The COVID-19 pandemic will lower the state government’s revenue and increase demands for its services for the current fiscal year and likely for the next one as well. Lawmakers’ priorities should have changed from when they set budgets last October and December. How they reset fiscal policy is far from certain, given how much legislators and the governor have clashed over fiscal priorities.
Budget negotiations are private. It’s up to elected representatives to come together to determine state spending, and that is done behind closed doors.
So I spoke with Talmadge Heflin of the Texas Public Policy Foundation about his experience in these negotiations. He was chairman of the Texas House appropriations committee during a budget crisis of 2003, when lawmakers were able to cut $10 billion in biennial state spending.
While there was a lot of work done to reduce expenses that much, he said, the important thing was that the governor and the Legislature were aligned at the beginning in what they wanted to do. They were going to cut the budget instead of raise taxes or go into debt.
They were able to set targets for different agencies and work with department heads to stretch dollars further. This meant that they did not have to make across-the-board reductions, although they did have an overall target.
Legislators in the majority party made sure to let people in the minority have a say over the budget, too, especially where budget decisions directly affected their districts. They likely had the votes to act without bipartisanship, but the approach they took also won bipartisan votes for the budget’s final approval.
But getting lawmakers centered around the same goal isn’t going to be a given in Michigan right now. Last year, the budget was a point of contention between the Republican-majority Legislature and the Democratic governor. The governor wanted to raise taxes to increase funding for roads and other spending areas like schools and Medicaid. Republican legislators wanted to rely on the state’s growing revenues to increase road funding.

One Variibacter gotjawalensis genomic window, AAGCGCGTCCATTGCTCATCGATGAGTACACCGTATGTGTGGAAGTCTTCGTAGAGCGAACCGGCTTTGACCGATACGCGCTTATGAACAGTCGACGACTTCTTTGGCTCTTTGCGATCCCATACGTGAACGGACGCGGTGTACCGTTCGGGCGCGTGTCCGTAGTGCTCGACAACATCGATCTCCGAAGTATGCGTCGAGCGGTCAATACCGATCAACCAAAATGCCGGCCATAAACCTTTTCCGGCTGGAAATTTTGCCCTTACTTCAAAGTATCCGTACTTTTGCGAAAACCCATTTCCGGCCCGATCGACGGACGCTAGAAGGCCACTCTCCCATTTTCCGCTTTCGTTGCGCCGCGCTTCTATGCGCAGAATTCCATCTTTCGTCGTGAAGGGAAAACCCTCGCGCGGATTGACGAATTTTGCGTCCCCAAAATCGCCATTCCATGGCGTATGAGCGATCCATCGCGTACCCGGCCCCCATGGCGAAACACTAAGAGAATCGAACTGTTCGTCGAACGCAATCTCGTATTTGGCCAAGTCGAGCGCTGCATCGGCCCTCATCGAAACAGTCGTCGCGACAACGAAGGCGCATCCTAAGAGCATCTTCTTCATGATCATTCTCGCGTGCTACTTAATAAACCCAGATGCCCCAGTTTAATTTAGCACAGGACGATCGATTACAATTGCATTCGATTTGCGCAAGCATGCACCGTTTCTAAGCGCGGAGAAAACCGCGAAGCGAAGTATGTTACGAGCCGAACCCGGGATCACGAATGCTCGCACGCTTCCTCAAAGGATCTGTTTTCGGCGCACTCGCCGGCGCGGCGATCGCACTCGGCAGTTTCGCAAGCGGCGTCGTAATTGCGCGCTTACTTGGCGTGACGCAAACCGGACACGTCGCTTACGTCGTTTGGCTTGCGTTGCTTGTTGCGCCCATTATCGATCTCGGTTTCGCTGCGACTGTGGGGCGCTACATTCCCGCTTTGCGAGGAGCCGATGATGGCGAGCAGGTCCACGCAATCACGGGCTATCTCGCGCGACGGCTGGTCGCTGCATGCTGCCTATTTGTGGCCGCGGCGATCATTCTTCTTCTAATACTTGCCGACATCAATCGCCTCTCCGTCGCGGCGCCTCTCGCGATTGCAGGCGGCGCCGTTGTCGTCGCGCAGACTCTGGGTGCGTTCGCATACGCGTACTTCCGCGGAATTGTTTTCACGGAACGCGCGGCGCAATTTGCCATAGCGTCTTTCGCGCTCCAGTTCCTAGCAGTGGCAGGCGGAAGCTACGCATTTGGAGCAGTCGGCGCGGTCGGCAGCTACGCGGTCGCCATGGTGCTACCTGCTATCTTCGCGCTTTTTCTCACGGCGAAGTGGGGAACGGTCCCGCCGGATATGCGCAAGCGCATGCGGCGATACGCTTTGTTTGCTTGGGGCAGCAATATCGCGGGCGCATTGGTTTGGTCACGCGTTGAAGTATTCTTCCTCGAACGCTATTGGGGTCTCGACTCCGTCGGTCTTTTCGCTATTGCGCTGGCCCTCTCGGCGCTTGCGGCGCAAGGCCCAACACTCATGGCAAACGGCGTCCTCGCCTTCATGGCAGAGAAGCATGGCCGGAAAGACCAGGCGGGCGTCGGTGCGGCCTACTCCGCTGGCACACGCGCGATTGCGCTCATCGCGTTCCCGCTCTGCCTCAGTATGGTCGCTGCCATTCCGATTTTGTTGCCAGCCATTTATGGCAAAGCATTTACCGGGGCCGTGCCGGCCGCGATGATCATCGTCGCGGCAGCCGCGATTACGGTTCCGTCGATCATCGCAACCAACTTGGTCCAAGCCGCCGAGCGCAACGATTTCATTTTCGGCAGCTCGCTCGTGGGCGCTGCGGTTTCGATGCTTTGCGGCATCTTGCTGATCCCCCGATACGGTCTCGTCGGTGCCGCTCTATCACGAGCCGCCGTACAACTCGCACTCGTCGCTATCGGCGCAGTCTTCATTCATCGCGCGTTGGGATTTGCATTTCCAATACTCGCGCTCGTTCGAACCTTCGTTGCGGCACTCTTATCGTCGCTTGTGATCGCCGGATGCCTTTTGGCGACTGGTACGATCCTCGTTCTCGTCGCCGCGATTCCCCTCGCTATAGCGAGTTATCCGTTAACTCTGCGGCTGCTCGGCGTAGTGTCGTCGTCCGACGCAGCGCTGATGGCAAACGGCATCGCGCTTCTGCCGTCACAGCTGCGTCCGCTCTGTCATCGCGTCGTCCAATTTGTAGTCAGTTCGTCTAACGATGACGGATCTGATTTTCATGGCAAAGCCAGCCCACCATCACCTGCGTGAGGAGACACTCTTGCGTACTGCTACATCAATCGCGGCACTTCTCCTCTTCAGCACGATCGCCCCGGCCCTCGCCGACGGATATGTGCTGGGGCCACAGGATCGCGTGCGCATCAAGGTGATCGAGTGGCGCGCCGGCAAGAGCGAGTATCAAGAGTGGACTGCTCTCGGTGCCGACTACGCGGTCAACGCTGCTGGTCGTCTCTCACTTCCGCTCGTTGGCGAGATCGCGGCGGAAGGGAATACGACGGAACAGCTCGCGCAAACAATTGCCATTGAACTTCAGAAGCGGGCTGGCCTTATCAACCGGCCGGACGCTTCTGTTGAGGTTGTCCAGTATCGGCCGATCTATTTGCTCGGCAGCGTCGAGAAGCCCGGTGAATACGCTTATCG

They butted heads until the next fiscal year started, and in the end, neither side got what they wanted. There was less road funding and no tax increase. There was no alignment around what should be done, so there wasn’t much room to compromise.
Lawmakers might not revisit this kind of fighting anytime soon, however. They seem to be taking this pandemic seriously and want to work together through it. There is a lot of uncertainty about what will happen, and there will be conflict about the governor’s emergency powers. The opposing agendas from the previous year, however, may be gone.
If that’s true, then they can quickly rebudget to new pandemic priorities while trimming expenses and stretching remaining dollars further. If they don’t, it’s uncertain what will happen. When there is a lack of consensus about what to do in the face of the state overspending its revenues, budgets go to the last minute, lawmakers look for gimmicks to avoid consequences, debt becomes tempting and tax hikes sometimes occur.
It’s not a given that cutting the budget will be their shared goal this time around. Some legislators may want to raise taxes. Others will seek to borrow money through the pandemic period. All of them should work through those differences and do their best to abstain from placing further burdens on the state’s already strained residents.
There’s a lot of room to cut in the budget if there is a will among lawmakers to do it. And as the former legislator from Texas pointed out, getting that shared will make all the difference.